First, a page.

“Book value analysis and buying companies with low ‘price-to-book’ ratios have historically been profitable ventures. Companies with machinery, inventory, and equipment, and financial assets tend to have large book values. Significantly, these types of investments are easily valued and liquidated in the event of financial stress or bankruptcy.”
However, today, such is no longer the case. Items such as patents, licenses, human capital, etc., now make up a significant portion of a company’s “value.” These types of assets are hard to value and more difficult to liquidate.
So, how many NON-FINANCIAL companies in the S&P 500 currently have a price-to-book ratio below 1.5x? How about 18.
See the problem?
With our weekly “sell” signal now triggered on the S&P 500, and the daily signals back to very overbought levels, we liquidated the rest of our QQQ index trading position. The sell locked in the recent gains and raised our cash levels to buffer our overall portfolio allocations.
The rest of the portfolio remains balanced between the “inflation” and “deflation” trade to lower overall volatility. The “barbell” approach to the reopening trade has worked well given the rapid rotations between the two “schools” over the last few months.
We certainly don’t profess to have all the answers, but there is no argument we will see robust short-term growth and rising inflationary pressures. Such suggests the “value trade” may persist for a while longer. Those sectors remain energy, financials, industrials, and materials for now.
However, we also continue to add to “deflationary” holdings opportunistically as economic growth will return to its 2%ish long-term trend. Technology, Staples, and Healthcare remain increasingly recession-proof due to the changing workforce, demographic trends, and living standards.
We are firm believers in “value investing.” However, after years of artificial interventions, accounting gimmicks, share buybacks, and massive balance sheet leveraging, there is little “real” value in the markets currently.
Given that the markets have not reset, speculators are now simply chasing whatever is moving higher. For now, we have to continue to navigate markets for what they are rather than what we “hope” they could be.
We suspect that this year could wind up disappointing both economists and investors alike.
If you need help or have questions, we are always glad to help. Just email me.
See You Next Week
By Lance Roberts, CIO
Market & Sector Analysis
Analysis & Stock Screens Exclusively For RIAPro Members
S&P 500 Tear Sheet
The technical overbought/sold gauge comprises several price indicators (RSI, Williams %R, etc.), measured using “weekly” closing price data. Readings above “80” are considered overbought, and below “20” are oversold. The current reading is 84.70 out of a possible 100.
Portfolio Positioning “Fear / Greed” Gauge
The “Fear/Greed” gauge is how individual and professional investors are “positioning” themselves in the market based on their equity exposure. From a contrarian position, the higher the allocation to equities, to more likely the market is closer to a correction than not. The gauge uses weekly closing data.
NOTE: The Fear/Greed Index measures risk from 0-100. It is a rarity that it reaches levels above 90. The current reading is 90.99 out of a possible 100.
Sector Model Analysis & Risk Ranges
How To Read This Table
- The table compares each sector and market to the S&P 500 index on relative performance.
- “MA XVER” is determined by whether the short-term weekly moving average crosses positively or negatively with the long-term weekly moving average.
- The risk range is a function of the month-end closing price and the “beta” of the sector or market.
- Table shows the price deviation above and below the weekly moving averages.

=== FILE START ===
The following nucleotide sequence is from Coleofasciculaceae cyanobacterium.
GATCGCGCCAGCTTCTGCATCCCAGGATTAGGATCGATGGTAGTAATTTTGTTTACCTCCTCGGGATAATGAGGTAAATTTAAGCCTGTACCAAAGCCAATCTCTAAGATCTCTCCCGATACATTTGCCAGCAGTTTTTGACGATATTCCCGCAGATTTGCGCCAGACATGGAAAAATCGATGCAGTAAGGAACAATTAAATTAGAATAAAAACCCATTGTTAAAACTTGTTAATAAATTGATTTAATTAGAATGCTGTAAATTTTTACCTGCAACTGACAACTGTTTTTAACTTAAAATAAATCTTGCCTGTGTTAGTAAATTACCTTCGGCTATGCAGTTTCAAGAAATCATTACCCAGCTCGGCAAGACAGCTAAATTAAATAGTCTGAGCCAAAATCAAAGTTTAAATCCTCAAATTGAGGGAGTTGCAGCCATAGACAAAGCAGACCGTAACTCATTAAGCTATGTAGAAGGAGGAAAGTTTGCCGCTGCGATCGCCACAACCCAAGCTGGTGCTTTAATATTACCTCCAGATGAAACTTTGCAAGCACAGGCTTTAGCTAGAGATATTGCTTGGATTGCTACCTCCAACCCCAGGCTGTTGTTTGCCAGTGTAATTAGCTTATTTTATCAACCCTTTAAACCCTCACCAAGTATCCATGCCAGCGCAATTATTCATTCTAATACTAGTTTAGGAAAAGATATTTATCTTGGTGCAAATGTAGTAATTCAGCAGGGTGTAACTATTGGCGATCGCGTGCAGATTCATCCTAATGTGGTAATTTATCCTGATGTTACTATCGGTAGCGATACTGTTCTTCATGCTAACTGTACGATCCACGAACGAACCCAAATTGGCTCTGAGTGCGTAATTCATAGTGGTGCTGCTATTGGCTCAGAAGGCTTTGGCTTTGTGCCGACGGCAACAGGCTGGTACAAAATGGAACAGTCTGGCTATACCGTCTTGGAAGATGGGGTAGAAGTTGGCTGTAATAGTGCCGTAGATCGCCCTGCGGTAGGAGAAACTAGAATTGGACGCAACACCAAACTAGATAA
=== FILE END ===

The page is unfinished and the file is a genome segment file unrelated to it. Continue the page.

Weekly Stock Screens
Currently, there are four different stock screens for you to review. The first is S&P 500 based companies with a “Growth” focus, the second is a “Value” screen on the entire universe of stocks, and the last are stocks that are “Technically” strong and breaking above their respective 50-dma.
We have provided the yield of each security and a Piotroski Score ranking to help you find fundamentally strong companies on each screen. (For more on the Piotroski Score – read this report.)
S&P 500 Growth Screen
Low P/B, High-Value Score, High Dividend Screen
Fundamental Growth Screen
Aggressive Growth Strategy
Portfolio / Client Update
With the daily “buy signal” getting back to an oversold condition, we took our remaining profits in the QQQ index trading position. Such raised our current cash levels to buffer portfolios against an expected decline this summer.
We still expect a mild correction of 5% or so during the summer, which will “feel worse” than it is. The goal will be to use that correction to rebalance equity risk for the remainder of the year.
The goal is to continue to manage risk accordingly. With the weekly “sell” signal triggered on the S&P 500 index, we will reduce risk further as needed to maintain the current outperformance over the benchmark index.
One of the biggest challenges ahead will be the shift back into longer-duration bonds as economic growth slows later this year. Likely, we will not get much of a signal before yields drop sharply. We monitor bonds closely as we hold an extremely short duration in our bond allocations. This short duration limits our ability to hedge risk currently.
However, at the moment, there are no “big red flags” that suggest we become significantly more active. But, should they appear, we assure you we will take action as needed.
During the past week, we made minor changes to portfolios. We post all trades in real-time at RIAPRO.NET.
*** Trading Update – Equity and Sector Models ***
“We closed out the remainder of our QQQ position as our indicators are now aligning for the next sell signal. We should begin to see technology underperform relative to the broad index over the next couple of weeks.” – 06/03/21
- Sell 100% of remaining position in QQQ
“With our “money flow” buy signal now getting fairly elevated we trimmed off another 1% of our QQQ position this morning in both models. We will likely exit the entire position by the end of the week.
In the Equity model, we also reduce Ford (F) by 1.5% (down to 2% of the portfolio) to take profits after a strong price surge last week.” – 06/01/21
- Reduce QQQ from 3% to 2% of the portfolio.
- Reduce F to 2% of the portfolio.
- Reduce QQQ from 3% to 2% of the portfolio.
As always, our short-term concern remains the protection of your portfolio. We have shifted our focus from the election back to the economic recovery and where we go from here.
THE REAL 401k PLAN MANAGER
A Conservative Strategy For Long-Term Investors
If you need help after reading the alert, do not hesitate to contact me.
Model performance is a two-asset model of stocks and bonds relative to the weighting changes made each week in the newsletter. Such is strictly for informational and educational purposes only, and one should not rely on it for any reason. Past performance is not a guarantee of future results. Use at your own risk and peril.
Have a great week!